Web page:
Karimova had been put under house arrest in 2014, when her father was still alive and ruling Uzbekistan. Her involvement in grand scale corruption had broken into international media beginning in 2012.
In February 2020, ahead of the conclusion of her latest trial, Karimova reportedly offered to return more than half a billion dollars in exchange for the end of the trial. As RFE/RL reported last month, in a letter addressed to President Shavkat Mirziyoyev, Karimova offered to return $686 million to the Uzbek treasury. The letter, written in Russian and posted to Instagram by Karimova’s daughter Iman, stated: “Also, to preserve my family and my health, under the right conditions I am ready to release all claims to financial sums, the only money left to my family and frozen in Switzerland, to allow for the simplified closure of the case [against me], namely without a public trial, while I would assign $686 million to the state.”
In the letter, Karimova complained that the $1.2 billion in property and cash confiscated from her family during previous cases had not been considered compensation by the state. She also tipped information regarding ongoing negotiations between the Swiss and Uzbek governments regarding the return of more than $700 million in frozen assets, in addition to $131 million that Swiss authorities have already approved to be returned to Uzbekistan. Karimova, in her letter, complained that the process of transferring the $131 million back to Uzbekistan for use in Uzbek government-run humanitarian projects in the fields of public health and education, “was being held up due to the involvement of too many officials who were pursuing their own interests.”ADVERTISEMENT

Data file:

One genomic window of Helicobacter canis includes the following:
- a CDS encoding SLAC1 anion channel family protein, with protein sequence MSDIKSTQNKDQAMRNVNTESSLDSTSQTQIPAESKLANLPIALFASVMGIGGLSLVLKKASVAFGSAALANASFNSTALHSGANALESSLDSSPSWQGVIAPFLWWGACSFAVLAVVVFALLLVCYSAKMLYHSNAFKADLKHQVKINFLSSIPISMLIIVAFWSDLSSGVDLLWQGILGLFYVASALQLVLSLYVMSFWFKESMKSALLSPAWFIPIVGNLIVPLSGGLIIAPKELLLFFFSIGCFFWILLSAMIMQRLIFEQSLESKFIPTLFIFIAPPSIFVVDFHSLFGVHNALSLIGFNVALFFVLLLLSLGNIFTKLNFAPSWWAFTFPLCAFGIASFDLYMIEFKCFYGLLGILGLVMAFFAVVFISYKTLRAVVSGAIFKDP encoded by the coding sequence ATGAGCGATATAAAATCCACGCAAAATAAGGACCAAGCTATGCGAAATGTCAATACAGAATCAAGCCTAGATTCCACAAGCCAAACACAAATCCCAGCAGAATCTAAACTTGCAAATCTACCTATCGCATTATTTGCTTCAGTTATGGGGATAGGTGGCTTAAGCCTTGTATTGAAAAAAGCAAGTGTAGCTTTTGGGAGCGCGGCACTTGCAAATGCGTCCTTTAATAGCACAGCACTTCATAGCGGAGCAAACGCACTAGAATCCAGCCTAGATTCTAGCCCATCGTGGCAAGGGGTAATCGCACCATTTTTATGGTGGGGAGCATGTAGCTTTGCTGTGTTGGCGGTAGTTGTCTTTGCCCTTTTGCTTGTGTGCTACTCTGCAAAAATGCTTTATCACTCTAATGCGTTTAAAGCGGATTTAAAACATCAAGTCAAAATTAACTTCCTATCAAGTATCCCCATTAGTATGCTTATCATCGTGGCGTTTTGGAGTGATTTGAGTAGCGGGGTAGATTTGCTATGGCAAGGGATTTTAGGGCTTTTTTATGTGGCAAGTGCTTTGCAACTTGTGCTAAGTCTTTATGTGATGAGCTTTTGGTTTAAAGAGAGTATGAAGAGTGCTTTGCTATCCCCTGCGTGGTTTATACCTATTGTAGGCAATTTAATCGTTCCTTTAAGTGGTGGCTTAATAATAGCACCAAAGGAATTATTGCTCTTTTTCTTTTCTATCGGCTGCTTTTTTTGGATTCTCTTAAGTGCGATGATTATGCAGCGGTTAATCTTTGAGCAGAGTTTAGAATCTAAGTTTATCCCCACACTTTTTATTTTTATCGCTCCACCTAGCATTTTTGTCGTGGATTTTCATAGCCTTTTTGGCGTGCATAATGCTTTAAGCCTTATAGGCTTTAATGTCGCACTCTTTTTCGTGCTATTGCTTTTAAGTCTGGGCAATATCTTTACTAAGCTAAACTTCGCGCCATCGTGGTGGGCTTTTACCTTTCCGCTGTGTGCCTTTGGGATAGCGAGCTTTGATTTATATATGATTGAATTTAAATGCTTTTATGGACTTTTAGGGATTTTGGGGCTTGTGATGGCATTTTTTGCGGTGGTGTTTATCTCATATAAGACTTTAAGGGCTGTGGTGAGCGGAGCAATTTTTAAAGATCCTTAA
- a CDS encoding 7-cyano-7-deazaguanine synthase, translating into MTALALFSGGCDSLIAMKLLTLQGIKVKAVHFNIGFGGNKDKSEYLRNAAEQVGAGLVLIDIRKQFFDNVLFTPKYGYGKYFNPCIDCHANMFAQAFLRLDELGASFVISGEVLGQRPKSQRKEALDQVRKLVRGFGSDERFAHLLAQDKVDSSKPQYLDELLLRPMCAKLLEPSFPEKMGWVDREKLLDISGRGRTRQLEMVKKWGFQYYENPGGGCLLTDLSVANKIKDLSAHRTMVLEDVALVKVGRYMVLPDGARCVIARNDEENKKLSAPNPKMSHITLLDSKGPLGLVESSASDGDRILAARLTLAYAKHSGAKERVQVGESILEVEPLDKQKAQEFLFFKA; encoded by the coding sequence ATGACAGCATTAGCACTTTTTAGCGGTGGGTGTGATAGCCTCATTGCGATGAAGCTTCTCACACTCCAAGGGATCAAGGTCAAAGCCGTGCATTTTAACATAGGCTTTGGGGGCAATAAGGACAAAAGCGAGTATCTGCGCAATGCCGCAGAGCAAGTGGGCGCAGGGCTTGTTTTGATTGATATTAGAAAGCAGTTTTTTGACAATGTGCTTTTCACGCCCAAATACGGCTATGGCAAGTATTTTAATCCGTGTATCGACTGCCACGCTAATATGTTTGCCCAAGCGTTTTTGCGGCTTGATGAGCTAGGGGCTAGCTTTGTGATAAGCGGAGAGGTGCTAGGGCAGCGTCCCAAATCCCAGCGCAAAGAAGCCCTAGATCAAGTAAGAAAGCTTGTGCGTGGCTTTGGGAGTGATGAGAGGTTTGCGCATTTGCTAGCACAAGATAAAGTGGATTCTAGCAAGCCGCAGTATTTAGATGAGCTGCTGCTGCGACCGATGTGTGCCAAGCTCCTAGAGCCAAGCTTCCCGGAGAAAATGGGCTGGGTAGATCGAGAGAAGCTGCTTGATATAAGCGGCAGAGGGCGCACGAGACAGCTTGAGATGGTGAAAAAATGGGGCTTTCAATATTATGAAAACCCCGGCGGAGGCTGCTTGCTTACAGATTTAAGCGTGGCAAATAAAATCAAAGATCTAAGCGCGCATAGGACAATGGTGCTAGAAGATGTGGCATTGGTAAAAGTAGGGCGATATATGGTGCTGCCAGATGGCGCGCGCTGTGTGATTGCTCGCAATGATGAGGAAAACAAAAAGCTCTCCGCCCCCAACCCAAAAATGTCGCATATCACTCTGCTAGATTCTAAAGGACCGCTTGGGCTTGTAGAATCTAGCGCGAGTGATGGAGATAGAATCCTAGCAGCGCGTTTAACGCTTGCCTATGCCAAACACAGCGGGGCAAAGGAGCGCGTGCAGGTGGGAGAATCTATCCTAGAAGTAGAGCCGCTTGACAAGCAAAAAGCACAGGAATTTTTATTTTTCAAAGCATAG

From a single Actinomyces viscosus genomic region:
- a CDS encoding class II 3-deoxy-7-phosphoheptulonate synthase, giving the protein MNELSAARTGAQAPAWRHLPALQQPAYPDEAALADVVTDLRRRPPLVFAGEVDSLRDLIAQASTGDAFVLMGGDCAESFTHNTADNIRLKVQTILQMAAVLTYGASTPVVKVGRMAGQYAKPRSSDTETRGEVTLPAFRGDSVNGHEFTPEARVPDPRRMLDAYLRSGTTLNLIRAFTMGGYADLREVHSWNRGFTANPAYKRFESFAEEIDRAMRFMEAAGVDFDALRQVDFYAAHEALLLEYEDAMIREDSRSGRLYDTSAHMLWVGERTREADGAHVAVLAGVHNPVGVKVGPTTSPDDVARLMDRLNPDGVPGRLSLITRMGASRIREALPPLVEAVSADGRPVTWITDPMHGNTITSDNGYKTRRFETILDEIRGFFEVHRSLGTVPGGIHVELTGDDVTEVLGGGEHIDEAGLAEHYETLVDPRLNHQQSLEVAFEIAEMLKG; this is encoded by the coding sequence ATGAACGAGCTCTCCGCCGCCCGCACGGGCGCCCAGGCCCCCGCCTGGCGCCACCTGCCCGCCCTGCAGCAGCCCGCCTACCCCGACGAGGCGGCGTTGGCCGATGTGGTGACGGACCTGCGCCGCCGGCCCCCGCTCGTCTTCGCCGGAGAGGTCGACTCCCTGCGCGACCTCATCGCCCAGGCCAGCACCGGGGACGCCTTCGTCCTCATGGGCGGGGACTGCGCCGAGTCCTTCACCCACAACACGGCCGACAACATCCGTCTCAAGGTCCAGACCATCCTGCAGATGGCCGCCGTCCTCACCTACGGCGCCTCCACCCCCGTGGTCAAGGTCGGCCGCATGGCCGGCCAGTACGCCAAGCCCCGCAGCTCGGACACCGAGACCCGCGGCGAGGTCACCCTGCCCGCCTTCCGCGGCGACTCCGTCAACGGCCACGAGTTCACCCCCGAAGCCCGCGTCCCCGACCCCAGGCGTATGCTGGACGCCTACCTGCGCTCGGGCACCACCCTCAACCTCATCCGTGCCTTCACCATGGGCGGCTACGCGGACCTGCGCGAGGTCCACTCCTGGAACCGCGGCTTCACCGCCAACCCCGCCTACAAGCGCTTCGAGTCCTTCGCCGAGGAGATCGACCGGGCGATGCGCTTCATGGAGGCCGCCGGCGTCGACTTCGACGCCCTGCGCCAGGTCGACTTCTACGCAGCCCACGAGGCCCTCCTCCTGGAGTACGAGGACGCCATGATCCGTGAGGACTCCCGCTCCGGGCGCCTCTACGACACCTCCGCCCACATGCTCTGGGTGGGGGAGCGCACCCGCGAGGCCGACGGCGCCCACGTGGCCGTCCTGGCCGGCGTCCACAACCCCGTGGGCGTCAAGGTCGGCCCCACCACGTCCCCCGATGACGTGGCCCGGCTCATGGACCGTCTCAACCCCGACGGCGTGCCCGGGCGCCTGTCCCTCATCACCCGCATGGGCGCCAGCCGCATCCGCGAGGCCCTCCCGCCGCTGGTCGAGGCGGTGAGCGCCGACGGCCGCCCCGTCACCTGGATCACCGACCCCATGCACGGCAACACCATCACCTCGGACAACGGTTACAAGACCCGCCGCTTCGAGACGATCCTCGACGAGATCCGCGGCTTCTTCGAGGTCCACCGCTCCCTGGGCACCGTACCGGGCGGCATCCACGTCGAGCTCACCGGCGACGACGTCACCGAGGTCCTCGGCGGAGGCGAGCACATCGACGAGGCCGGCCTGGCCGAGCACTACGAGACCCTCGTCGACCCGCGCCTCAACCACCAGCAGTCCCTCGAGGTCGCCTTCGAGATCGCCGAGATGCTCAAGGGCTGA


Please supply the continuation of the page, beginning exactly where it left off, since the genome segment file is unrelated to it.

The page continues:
On March 10, a group of Uzbek civil society activists published a plea directed at Swiss authorities to take care in their ongoing negotiations:
We, Uzbek civil society activists, are greatly concerned by Karimova’s alleged insight into the status and nature of on-going negotiations. Whilst we welcome the recent updates from Swiss authorities – a positive step towards meeting the GFAR principles – we urge the Swiss government to: